“We need to learn to live with the noise and tolerate the noise even when the noise is stupid, even when the noise is offensive, even when the noise is at times dangerous. Because no matter how noble the intent, it’s a demand for conformity that encourages people on all sides of a debate to police each other instead of argue and convince each other. And, ultimately, the cycle of attack and apology, of disagreement and boycott, will leave us with fewer and fewer people talking more and more about less and less.”—The Culture of Shut Up - Jon Lovett - The Atlantic
“It is of course possible that serifs or the lack of them have an effect on legibility, but it is very likely that they are so peripheral to the reading process that this effect is not even worth measuring”—
“The vision of “technology” as something you can buy according to a plan, then have delivered as if it were coming off a truck, flatters and relieves managers who have no idea and no interest in how this stuff works, but it’s also a breeding ground for disaster. The mismatch between technical competence and executive authority is at least as bad in government now as it was in media companies in the 1990s, but with much more at stake.”—» Healthcare.gov and the Gulf Between Planning and Reality Clay Shirky
My last post about this year’s “paper system” neglected to mention which pen(s) I use. Most people don’t care about pens, but I do.
For me, the deciding on the right pen depends upon what and where I’m writing. There are three “modes” in which I write things down. Each requires a different pen. Ok, “requires” might be a bit ridiculous, but still.
Jotting things down while out and about
If someone at the local pub mentions a great book they just read, I whip out my trusty Field Notes notebook, which is always at the ready in my back pocket. Also at the ready is the Poquito Stylus from Montverde. It’s so tiny I barely know it’s in my pocket. I’m still looking for something better, though. I prefer this to the usual Fisher Space Pen because the Space Pen requires two hands to operate. Removing and posting a cap is not something I want to be doing while trying to capture something quickly. Seen above with the Field Notes notebook.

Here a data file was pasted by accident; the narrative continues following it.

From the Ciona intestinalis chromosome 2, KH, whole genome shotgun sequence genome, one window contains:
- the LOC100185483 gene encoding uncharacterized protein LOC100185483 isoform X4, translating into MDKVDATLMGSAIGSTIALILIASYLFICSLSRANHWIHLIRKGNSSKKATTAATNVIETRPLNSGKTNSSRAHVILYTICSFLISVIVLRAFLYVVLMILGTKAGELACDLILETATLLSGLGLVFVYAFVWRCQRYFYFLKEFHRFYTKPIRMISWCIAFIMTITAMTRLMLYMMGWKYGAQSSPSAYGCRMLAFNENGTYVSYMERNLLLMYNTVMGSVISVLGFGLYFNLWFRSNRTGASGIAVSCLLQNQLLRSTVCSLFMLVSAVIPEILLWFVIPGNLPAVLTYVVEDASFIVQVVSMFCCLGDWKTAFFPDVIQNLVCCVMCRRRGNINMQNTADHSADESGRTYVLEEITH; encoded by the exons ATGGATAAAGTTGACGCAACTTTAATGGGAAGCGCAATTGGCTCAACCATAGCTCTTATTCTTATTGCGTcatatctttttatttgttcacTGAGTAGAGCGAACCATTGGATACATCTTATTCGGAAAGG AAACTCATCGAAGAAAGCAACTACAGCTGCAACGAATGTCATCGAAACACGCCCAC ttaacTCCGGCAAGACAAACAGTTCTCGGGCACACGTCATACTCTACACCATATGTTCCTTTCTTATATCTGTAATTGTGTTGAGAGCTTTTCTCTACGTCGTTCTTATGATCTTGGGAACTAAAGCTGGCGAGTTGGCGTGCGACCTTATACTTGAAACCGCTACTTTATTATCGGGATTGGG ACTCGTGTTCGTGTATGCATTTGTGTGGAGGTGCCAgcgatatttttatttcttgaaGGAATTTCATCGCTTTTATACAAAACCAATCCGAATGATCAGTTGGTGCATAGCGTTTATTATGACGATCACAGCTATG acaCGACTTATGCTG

Planning, scheduling, and taking notes
For nearly all writing tasks, I prefer the Montblanc Meisterstück rollerball. I’ve had mine for 15 years or so and it’s still my favorite. It’s beautiful. I love the way it writes, it feels great to the touch, and fits my hand perfectly. It’s the perfect pen. Seen above with the 2013 Hobonichi planner.
Journaling and letter writing
For “serious” writing, nothing beats a nice fountain pen. I’ve tried dozens of them and found I prefer the Pelican pens. The one I use is a Souverän Black-Blue M 400. I fill it with one of any number of fun inks. Writing with a fountain pen is a tactile and visual pleasure. Shown above with the 6”x9” Epica Leather Journal.
As my productivity system inches toward digital tools, my love for paper notebooks for capture and planning has not waned. I have a thing for notebooks and pens. This year, I’m going to continue using a Hobonichi paper planner along with a trusty Field Notes notebook in my back pocket. The Hobonichi has just the right combination of size, paper quality, and usability. And Field Notes are great for jotting things down on the go.
“Of course, digital devices shouldn’t be excused from the moral order — nothing should or could be. But too often discussions about technology use are conducted in bad faith, particularly when the detoxers and disconnectionists and digital-etiquette-police seem more interested in discussing the trivial differences of when and how one looks at the screen rather than the larger moral quandaries of what one is doing with the screen.”—The Disconnectionists
“Frankly, it’s this very sort of half-baked, yellow-ribbon-car-magnet, support-the-troops bullshit that has made the perpetuation of America’s commitment in Afghanistan as palatable as it’s been to a country of binge consumers unanimously ignorant to what’s actually going on out here.”—